A Chinese national named Su Bin pleaded guilty in the US on Wednesday to conspiring to hack into the computer networks of several major US defense contractors to obtain sensitive information, according to a US Department of Justice statement. The information allegedly includes technical files about F-22 and F-35 fighter jets and C-17 military transport aircraft.
The statement says "Su Bin admitted to playing an important role in a conspiracy, originating in China," where he has two accomplices. Some US media have conjectured that the two accomplices must be Chinese military personnel.
Su was arrested in Canada in July 2014, and was handed over to the US this February. The Chinese government has denied any involvement in Su's case, and the Chinese Ministry of Foreign Affairs has asked the US to ensure the privacy and legal rights of Chinese citizens on US soil.
Plea bargaining is a common US judicial practice. Defendants can plead guilty in exchange for softer punishments. The disadvantage of this practice is that it is hard to know what the defendants truly think, and whether there might be any wrongs in the judgments.
Every country is gathering intelligence. The largest and most well-known information-collecting agencies are the CIA and FBI in the US. The FBI has even listed China as their top target. Recent years have seen the FBI arresting quite a few "Chinese spies," but most of them proved to be innocent. In the meantime, China has kept a low profile in reporting the exposure of US spies out of various considerations.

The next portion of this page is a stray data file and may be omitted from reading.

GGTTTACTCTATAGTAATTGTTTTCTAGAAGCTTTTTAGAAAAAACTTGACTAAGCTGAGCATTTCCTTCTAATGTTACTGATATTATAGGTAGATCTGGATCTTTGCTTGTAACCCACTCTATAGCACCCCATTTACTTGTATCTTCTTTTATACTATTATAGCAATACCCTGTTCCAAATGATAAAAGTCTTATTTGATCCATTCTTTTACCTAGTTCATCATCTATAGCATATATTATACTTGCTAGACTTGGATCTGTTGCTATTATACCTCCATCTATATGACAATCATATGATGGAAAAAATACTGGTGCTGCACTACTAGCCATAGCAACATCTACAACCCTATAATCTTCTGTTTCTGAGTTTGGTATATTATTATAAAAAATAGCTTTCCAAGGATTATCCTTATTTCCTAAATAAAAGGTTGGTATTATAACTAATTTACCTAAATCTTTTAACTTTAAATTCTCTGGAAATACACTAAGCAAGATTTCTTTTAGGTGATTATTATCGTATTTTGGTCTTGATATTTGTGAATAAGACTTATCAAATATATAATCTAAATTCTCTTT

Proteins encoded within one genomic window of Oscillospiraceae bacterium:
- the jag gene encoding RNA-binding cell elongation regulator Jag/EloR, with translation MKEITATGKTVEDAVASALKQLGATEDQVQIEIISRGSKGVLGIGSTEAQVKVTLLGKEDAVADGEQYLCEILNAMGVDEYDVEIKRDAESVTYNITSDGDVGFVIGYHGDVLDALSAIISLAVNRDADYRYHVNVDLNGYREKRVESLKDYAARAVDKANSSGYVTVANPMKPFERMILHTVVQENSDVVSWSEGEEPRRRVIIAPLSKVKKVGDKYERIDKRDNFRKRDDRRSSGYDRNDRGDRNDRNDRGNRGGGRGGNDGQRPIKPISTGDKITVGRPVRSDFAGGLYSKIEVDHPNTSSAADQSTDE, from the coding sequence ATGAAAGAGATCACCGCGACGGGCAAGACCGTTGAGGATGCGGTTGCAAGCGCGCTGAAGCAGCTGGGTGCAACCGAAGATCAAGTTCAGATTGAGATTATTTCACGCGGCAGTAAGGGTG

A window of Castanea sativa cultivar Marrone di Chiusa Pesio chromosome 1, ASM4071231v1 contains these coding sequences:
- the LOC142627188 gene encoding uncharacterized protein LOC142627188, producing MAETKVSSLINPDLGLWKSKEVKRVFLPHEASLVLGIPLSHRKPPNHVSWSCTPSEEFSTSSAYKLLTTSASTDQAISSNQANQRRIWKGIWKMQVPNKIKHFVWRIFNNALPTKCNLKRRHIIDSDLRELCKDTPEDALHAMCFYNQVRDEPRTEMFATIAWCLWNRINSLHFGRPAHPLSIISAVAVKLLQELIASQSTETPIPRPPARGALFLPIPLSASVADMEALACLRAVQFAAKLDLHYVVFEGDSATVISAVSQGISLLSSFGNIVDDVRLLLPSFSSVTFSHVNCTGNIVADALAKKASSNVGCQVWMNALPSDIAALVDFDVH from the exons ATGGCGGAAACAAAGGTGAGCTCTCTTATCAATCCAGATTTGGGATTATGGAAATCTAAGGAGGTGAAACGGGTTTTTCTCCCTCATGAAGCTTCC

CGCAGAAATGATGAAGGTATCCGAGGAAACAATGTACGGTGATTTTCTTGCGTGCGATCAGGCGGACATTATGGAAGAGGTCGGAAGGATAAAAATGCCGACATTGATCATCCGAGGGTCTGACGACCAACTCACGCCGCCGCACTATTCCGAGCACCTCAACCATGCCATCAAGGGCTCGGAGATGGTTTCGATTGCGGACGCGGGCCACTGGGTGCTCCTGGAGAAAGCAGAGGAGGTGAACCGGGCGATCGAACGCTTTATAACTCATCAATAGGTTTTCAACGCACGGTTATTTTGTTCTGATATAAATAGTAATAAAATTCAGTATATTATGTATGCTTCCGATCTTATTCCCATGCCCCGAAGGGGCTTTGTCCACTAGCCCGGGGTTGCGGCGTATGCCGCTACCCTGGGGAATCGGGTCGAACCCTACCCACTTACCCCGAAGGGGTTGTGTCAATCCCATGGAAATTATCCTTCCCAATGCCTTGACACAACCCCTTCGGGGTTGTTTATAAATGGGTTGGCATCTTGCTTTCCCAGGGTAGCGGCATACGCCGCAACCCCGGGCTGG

In most cases, governments won't acknowledge these spies after they have been caught. For example, whenever China intercepted spies from Western countries, the governments they served routinely denied any connection and even mobilized the Western media to attack China's human rights and win over sympathy.
We have no reliable source to identify whether Su has stolen these secrets and transferred them to the Chinese government. If he has, we are willing to show our gratitude and respect for his service to our country. On the secret battlefield without gunpowder, China needs special agents to gather secrets from the US. As for Su, be he recruited by the Chinese government or driven by economic benefits, we should give him credit for what he is doing for the country.
If Su was wronged and forced to plead guilty, he should have our sympathy. As the "war of information" between China and the US continues, there will probably be more Chinese framed as spies and jailed in the US. This is a tragedy of the times, and we hope the Chinese working in sensitive professions in the US can protect themselves.
At the helm of international public discourse, the US is able to define whether certain activities are espionage or not. When US espionage is exposed, the US media will try to divert public attention and tone down the case. But when the CIA or FBI catches suspects, hyperbole about these cases makes headlines in US media.
The most infamous case is that of Edward Snowden, who revealed the global US surveillance program PRISM. The whistleblower is wanted by the US government, which refuses to reflect on its behavior, but keeps criticizing China for espionage without solid proof.
China lags behind the US in technology. The existence of US cyberspace military forces is openly known to the public, and its capability is way higher than Chinese "hackers." But it doesn't mean that China cannot fight back in the face of ill-founded US accusations of Chinese spies. China should uncover Washington's brazen hypocrisy with concrete evidence.